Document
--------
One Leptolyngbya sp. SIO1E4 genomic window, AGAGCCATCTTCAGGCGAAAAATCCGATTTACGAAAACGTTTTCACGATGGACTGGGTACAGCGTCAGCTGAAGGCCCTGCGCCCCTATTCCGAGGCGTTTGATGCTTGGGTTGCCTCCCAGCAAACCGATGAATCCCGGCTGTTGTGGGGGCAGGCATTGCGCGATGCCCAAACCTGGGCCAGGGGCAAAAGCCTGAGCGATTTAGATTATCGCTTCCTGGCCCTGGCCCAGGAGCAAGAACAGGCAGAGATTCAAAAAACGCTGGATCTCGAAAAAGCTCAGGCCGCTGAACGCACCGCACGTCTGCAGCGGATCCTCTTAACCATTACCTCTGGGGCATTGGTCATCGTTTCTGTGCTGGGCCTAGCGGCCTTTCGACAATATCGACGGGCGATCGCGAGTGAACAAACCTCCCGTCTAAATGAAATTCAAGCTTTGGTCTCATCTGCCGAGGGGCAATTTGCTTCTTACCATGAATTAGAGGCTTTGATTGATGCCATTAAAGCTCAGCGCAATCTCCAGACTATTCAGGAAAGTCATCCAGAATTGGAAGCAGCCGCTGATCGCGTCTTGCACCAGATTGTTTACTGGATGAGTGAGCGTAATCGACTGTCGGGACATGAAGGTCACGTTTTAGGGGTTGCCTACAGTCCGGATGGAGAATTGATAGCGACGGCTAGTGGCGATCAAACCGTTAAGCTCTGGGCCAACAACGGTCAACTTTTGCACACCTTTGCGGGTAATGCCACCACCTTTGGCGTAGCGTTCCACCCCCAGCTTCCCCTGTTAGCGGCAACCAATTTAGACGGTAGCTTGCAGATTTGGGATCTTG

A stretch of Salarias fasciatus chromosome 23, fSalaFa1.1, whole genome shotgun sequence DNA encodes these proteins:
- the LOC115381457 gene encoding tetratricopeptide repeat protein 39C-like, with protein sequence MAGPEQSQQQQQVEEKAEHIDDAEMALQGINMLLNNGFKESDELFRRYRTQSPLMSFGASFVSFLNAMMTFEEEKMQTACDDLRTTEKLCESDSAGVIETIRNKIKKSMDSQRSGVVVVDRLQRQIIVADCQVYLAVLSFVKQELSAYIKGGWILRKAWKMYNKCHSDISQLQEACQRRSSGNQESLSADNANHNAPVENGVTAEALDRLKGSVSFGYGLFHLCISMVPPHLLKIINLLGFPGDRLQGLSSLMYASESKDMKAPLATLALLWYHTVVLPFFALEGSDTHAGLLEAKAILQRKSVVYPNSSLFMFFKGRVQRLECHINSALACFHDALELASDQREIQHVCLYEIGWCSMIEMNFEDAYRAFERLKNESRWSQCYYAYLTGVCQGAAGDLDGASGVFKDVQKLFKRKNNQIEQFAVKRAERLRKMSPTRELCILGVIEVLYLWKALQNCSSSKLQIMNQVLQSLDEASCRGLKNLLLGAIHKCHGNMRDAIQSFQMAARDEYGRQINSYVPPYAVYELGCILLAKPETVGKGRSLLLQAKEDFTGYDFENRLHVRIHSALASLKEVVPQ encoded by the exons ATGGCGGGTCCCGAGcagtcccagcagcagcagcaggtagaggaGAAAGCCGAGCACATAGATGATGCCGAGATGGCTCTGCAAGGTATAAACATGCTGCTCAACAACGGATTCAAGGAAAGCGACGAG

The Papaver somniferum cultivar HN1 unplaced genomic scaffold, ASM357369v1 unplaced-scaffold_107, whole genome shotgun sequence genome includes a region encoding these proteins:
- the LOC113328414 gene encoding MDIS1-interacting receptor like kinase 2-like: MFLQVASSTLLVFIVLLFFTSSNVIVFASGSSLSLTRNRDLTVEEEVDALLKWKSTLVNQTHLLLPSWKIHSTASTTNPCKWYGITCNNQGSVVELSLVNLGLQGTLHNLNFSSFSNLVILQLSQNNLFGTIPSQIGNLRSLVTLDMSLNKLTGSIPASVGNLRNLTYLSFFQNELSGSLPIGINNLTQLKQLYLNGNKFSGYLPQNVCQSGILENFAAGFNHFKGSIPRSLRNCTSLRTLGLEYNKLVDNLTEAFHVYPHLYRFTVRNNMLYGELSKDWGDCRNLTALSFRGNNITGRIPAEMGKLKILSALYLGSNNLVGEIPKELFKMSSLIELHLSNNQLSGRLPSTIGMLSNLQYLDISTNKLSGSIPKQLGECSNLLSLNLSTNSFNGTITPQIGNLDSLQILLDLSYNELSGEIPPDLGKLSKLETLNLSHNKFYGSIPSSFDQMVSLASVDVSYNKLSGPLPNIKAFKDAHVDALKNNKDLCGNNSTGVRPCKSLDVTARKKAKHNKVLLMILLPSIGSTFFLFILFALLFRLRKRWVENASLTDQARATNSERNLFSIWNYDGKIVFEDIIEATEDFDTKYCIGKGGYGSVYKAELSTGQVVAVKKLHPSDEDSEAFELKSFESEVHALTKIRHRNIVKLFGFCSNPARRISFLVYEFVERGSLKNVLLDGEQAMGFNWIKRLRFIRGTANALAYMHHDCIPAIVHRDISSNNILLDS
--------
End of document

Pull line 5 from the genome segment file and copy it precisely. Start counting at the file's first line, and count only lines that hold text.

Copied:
- the LOC113328414 gene encoding MDIS1-interacting receptor like kinase 2-like: MFLQVASSTLLVFIVLLFFTSSNVIVFASGSSLSLTRNRDLTVEEEVDALLKWKSTLVNQTHLLLPSWKIHSTASTTNPCKWYGITCNNQGSVVELSLVNLGLQGTLHNLNFSSFSNLVILQLSQNNLFGTIPSQIGNLRSLVTLDMSLNKLTGSIPASVGNLRNLTYLSFFQNELSGSLPIGINNLTQLKQLYLNGNKFSGYLPQNVCQSGILENFAAGFNHFKGSIPRSLRNCTSLRTLGLEYNKLVDNLTEAFHVYPHLYRFTVRNNMLYGELSKDWGDCRNLTALSFRGNNITGRIPAEMGKLKILSALYLGSNNLVGEIPKELFKMSSLIELHLSNNQLSGRLPSTIGMLSNLQYLDISTNKLSGSIPKQLGECSNLLSLNLSTNSFNGTITPQIGNLDSLQILLDLSYNELSGEIPPDLGKLSKLETLNLSHNKFYGSIPSSFDQMVSLASVDVSYNKLSGPLPNIKAFKDAHVDALKNNKDLCGNNSTGVRPCKSLDVTARKKAKHNKVLLMILLPSIGSTFFLFILFALLFRLRKRWVENASLTDQARATNSERNLFSIWNYDGKIVFEDIIEATEDFDTKYCIGKGGYGSVYKAELSTGQVVAVKKLHPSDEDSEAFELKSFESEVHALTKIRHRNIVKLFGFCSNPARRISFLVYEFVERGSLKNVLLDGEQAMGFNWIKRLRFIRGTANALAYMHHDCIPAIVHRDISSNNILLDS